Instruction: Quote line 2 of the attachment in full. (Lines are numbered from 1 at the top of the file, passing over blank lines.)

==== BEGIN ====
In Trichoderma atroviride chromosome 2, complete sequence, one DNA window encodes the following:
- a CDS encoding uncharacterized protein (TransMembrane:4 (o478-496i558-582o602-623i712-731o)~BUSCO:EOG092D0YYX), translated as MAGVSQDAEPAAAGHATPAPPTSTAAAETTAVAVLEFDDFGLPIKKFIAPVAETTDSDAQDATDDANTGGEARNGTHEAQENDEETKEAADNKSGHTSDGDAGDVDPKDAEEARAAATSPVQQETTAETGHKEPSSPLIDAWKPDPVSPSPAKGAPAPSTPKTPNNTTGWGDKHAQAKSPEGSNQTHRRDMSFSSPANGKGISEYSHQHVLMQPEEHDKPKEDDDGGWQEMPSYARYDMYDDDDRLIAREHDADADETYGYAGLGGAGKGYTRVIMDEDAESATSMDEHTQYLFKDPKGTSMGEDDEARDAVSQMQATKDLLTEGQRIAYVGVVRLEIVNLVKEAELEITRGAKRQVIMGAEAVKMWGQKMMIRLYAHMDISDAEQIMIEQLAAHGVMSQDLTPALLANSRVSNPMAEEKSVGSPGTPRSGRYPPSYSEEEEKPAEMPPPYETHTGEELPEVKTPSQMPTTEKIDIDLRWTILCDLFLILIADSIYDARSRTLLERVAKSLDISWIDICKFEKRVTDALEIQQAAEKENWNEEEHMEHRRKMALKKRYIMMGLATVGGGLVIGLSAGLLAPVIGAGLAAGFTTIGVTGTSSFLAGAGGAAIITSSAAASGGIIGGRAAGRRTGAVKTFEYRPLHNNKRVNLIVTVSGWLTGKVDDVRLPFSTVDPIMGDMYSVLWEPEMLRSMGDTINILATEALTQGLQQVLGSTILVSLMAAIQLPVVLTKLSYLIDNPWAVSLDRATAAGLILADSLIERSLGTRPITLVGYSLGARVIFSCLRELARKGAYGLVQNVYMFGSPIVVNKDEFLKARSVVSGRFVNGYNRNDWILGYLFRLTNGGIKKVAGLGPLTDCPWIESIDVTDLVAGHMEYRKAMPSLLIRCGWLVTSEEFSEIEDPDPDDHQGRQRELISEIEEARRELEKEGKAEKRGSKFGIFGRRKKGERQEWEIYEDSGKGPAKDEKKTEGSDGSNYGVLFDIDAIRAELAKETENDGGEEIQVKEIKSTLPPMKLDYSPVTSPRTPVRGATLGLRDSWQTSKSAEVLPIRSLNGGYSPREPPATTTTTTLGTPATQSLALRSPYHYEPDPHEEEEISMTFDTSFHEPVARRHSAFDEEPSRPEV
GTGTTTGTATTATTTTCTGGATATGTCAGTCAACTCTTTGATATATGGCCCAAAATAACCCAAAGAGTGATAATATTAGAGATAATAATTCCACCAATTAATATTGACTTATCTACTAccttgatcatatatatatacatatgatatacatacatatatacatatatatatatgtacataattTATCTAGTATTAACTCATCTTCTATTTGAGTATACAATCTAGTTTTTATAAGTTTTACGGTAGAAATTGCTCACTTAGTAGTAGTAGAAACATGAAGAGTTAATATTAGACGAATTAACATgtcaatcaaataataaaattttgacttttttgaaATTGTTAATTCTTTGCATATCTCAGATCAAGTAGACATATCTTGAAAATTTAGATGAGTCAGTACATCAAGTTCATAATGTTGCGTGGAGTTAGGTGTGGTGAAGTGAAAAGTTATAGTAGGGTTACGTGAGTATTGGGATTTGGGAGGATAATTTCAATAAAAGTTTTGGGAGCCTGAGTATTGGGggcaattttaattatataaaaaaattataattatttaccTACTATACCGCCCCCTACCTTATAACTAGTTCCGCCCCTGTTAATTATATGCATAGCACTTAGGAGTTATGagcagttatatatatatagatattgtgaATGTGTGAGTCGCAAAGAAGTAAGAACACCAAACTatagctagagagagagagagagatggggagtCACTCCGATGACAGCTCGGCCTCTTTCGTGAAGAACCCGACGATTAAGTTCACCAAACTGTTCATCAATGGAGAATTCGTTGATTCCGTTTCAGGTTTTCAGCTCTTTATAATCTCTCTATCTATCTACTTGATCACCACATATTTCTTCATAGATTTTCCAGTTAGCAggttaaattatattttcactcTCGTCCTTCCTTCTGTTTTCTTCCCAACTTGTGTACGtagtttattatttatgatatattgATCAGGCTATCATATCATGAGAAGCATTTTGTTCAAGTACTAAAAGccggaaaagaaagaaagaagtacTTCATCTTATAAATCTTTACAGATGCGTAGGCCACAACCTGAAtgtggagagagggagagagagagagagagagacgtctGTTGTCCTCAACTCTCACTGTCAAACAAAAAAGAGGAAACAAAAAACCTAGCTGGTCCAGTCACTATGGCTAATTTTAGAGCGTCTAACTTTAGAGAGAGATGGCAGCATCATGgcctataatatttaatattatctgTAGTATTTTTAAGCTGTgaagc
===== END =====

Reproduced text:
- a CDS encoding uncharacterized protein (TransMembrane:4 (o478-496i558-582o602-623i712-731o)~BUSCO:EOG092D0YYX), translated as MAGVSQDAEPAAAGHATPAPPTSTAAAETTAVAVLEFDDFGLPIKKFIAPVAETTDSDAQDATDDANTGGEARNGTHEAQENDEETKEAADNKSGHTSDGDAGDVDPKDAEEARAAATSPVQQETTAETGHKEPSSPLIDAWKPDPVSPSPAKGAPAPSTPKTPNNTTGWGDKHAQAKSPEGSNQTHRRDMSFSSPANGKGISEYSHQHVLMQPEEHDKPKEDDDGGWQEMPSYARYDMYDDDDRLIAREHDADADETYGYAGLGGAGKGYTRVIMDEDAESATSMDEHTQYLFKDPKGTSMGEDDEARDAVSQMQATKDLLTEGQRIAYVGVVRLEIVNLVKEAELEITRGAKRQVIMGAEAVKMWGQKMMIRLYAHMDISDAEQIMIEQLAAHGVMSQDLTPALLANSRVSNPMAEEKSVGSPGTPRSGRYPPSYSEEEEKPAEMPPPYETHTGEELPEVKTPSQMPTTEKIDIDLRWTILCDLFLILIADSIYDARSRTLLERVAKSLDISWIDICKFEKRVTDALEIQQAAEKENWNEEEHMEHRRKMALKKRYIMMGLATVGGGLVIGLSAGLLAPVIGAGLAAGFTTIGVTGTSSFLAGAGGAAIITSSAAASGGIIGGRAAGRRTGAVKTFEYRPLHNNKRVNLIVTVSGWLTGKVDDVRLPFSTVDPIMGDMYSVLWEPEMLRSMGDTINILATEALTQGLQQVLGSTILVSLMAAIQLPVVLTKLSYLIDNPWAVSLDRATAAGLILADSLIERSLGTRPITLVGYSLGARVIFSCLRELARKGAYGLVQNVYMFGSPIVVNKDEFLKARSVVSGRFVNGYNRNDWILGYLFRLTNGGIKKVAGLGPLTDCPWIESIDVTDLVAGHMEYRKAMPSLLIRCGWLVTSEEFSEIEDPDPDDHQGRQRELISEIEEARRELEKEGKAEKRGSKFGIFGRRKKGERQEWEIYEDSGKGPAKDEKKTEGSDGSNYGVLFDIDAIRAELAKETENDGGEEIQVKEIKSTLPPMKLDYSPVTSPRTPVRGATLGLRDSWQTSKSAEVLPIRSLNGGYSPREPPATTTTTTLGTPATQSLALRSPYHYEPDPHEEEEISMTFDTSFHEPVARRHSAFDEEPSRPEV